Excised globes were fixed as described above in 4% paraformaldehyde in 100 mM sodium phosphate at pH 7.4, and processed for paraffin embedding. Sections (5 μm) were cut, deparaffinized, and rehydrated according to standard protocols. The sections were then incubated with primary antibody (rabbit anti-mouse serum albumin; Bethyl Laboratories, Montgomery, TX) for 2 h at room temperature. The sections were washed 3 times in PBS and incubated with secondary antibody for 1 h (goat anti-rabbit biotinylated IgG; Vector Labs, Burlingame, CA). The sections were washed again, incubated with avidin-biotin complex, and developed wth DAB. In adsorbed controls, the sections were treated in an identical manner except that the primary antibody was pre-incubated with purified mouse albumin.
Figure 1 shows the distribution of albumin in the normal IRBP+/+ retina at p25. For this figure, and all of the other immunofluorescence studies below, we use a purified FITC conjugated rabbit IgG directed against mouse albumin. Immunospecific fluorescence was consistently associated with the sclera and capillaries, and was abolished by omitting the antibody or by preadsorption of the antibody with purified mouse albumin (Figure 1A,B). Immunospecific fluorescence was detected in the choroid although fluorescence in this region was partly masked by the melanin pigment. The rod outer segments, erythrocytes, and the extraocular muscles often showed endogenous background fluorescence. Some autofluorescence is not uncommon for these structures . However, comparisons with the preadsorbed controls clearly distinguishes the genuine immunospecific fluorescence from this nonspecific autofluorescence. For example, in Figure 1B the autofluorescence associated with muscle (top of panels above asterisk), and the outer segment layer was not reduced by antibody preadsorption with mouse albumin. In contrast, antibody preadsorption abolishes fluorescence in the sclera, retinal vessels, and choroid (Figure 1B). Figure 1C shows the retina at higher magnification with the outer segments oriented in cross-section. In this orientation, it is evident that the autofluorescence is restricted to the outer segments, with little fluorescence associated with the space between the outer segments. This pattern and degree of fluorescence is unchanged in the preadsorbed control (Figure 1D). We found no evidence for immunospecific fluorescence associated with the IPM by fluorescence microscopy, or by laser scanning confocal microscopy.
Albumin was also consistently detected in the corneal stroma. This result is illustrated in Figure 2 for a normal C57B1 mouse at 2.5 month of age. The albumin was restricted to the stroma and did not appear to be present in the corneal epithelium or endothelium. The stromal fluorescence was abolished by omitting the antibody, or by preadsorbing it with purified mouse albumin (Figure 2C-F).
We next wanted to know if the distribution of albumin is different in IRBP-/- mice. Specifically, is there evidence for albumin entering the subretinal space perhaps secondary to the pathological changes in this transgenic mouse? Of particular interest were p25 animals as biochemical studies of retinoid transport in the IRBP-/- mouse have been performed using animals at about this age . As in previous figures, the sections in Figure 3 were treated with FITC conjugated antimouse albumin IgG (Figure 3A,B), no antibody (Figure 3C), or antibody preadsorbed with mouse albumin (Figure 3D). Immunospecific fluorescence was easily shown in retinal vessels, and the other locations where albumin was found in normal mice. In contrast, albumin could not be detected in the IPM of the IRBP-/- mice.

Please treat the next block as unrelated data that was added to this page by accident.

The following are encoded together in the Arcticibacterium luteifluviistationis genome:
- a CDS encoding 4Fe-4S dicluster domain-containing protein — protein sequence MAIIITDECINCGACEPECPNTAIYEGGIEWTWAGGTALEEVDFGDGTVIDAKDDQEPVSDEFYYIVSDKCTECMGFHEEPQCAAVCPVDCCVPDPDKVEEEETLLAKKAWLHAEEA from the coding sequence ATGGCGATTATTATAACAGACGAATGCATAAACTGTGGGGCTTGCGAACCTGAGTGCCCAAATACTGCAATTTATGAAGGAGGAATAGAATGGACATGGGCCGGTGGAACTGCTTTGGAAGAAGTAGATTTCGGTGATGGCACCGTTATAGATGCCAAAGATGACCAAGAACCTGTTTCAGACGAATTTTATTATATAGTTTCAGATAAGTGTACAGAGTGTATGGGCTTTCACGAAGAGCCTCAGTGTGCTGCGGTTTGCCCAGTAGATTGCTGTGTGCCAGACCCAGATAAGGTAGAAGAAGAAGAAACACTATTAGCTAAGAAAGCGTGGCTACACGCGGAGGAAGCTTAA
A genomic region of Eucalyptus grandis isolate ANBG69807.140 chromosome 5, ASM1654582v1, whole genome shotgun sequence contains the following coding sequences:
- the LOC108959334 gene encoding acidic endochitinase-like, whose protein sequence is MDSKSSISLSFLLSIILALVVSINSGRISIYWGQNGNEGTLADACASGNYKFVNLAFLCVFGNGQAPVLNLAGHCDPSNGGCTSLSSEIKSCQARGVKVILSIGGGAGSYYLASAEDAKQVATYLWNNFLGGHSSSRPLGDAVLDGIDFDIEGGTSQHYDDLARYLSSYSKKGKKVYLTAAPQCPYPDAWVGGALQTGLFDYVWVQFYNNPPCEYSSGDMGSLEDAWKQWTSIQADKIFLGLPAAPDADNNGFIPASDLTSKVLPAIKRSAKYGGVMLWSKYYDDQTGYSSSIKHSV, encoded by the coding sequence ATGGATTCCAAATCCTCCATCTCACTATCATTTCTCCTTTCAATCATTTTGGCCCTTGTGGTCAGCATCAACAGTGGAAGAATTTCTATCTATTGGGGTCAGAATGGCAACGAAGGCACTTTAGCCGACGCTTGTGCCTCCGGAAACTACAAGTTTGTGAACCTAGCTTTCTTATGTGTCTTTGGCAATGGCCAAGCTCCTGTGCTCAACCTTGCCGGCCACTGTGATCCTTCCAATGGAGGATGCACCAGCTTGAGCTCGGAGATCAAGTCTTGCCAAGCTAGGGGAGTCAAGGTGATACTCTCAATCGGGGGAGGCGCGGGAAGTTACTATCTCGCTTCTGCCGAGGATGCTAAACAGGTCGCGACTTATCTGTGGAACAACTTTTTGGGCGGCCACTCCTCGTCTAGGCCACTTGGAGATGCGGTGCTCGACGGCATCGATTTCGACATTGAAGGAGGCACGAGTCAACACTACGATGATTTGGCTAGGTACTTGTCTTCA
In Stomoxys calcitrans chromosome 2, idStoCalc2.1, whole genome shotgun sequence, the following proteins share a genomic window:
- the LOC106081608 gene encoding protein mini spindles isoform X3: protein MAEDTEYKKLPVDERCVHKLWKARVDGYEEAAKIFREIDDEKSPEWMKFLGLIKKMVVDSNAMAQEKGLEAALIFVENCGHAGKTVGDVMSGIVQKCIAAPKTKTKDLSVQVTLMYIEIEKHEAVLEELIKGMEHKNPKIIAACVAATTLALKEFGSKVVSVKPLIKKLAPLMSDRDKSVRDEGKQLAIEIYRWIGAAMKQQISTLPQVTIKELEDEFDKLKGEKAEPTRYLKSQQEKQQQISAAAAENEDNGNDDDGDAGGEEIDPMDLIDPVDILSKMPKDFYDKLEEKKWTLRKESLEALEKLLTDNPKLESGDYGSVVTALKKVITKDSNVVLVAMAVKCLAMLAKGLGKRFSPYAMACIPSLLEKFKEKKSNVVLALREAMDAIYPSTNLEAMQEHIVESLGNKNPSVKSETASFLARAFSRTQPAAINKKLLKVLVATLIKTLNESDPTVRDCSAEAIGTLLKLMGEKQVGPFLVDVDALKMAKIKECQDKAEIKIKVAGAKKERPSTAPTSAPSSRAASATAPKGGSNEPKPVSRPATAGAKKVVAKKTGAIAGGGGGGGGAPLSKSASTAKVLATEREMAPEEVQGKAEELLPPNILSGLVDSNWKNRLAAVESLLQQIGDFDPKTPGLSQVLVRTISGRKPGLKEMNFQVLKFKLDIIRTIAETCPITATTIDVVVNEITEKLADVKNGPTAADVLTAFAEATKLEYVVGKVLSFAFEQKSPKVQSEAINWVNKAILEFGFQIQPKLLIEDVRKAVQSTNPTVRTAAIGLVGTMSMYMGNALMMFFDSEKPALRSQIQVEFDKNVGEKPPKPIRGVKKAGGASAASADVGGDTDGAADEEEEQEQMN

In Figure 4 and Figure 5 we examined the distribution of albumin in the IRBP-/- and IRBP+/+ mice using peroxidase based immunohistochemistry. The results were consistent with the fluorescence based method. Figure 4 shows the immunohistochemical localization of albumin in anterior structures of the IRBP-/- mouse eye. Albumin was easily identified in the corneal-limbal stroma, capillaries of ciliary body, and retinal-blood vessels where it has been described previously. In constrast, no immunospecific staining could be associated with the IPM. Figure 5 confirms this conclusion in a side-by-side comparison of the distribution of albumin in the posterior retina. Specific staining was easily appreciated in the scleral and retinal vessels, but not in the region corresponding to the IPM in either the IRBP+/+ or the IRBP-/- retina.
Although serum albumin is known to be present in a variety of ocular structures, there are conflicting reports regarding its presence in the IPM. The issue is of further interest as it has been suggested that albumin within the IPM could act as a surrogate for IRBP absent in IRBP-/- mice . However, we found that albumin does not accumulate in the subretinal space of either normal or IRBP-/- mice.
We detected albumin in a variety of structures where albumin has been previously identified. As noted by others, albumin is associated with the iris stroma [32,39-41] and ciliary body stroma [31,39]. Furthermore, our finding that albumin is present in the corneal stroma, but not the corneal epithelium, is consistent with the literature [39,42,43]. In our study, sufficient resolution did not permit evaluating with certainty whether albumin is present in the corneal endothelium. Albumin was also clearly demonstrated in the sclera consistent with previous studies . The function of albumin within these ocular structures is not completely understood. Extravesated albumin from the iris is believed to flow to the angle where is contributes to the trabecular outflow resistance [44,45].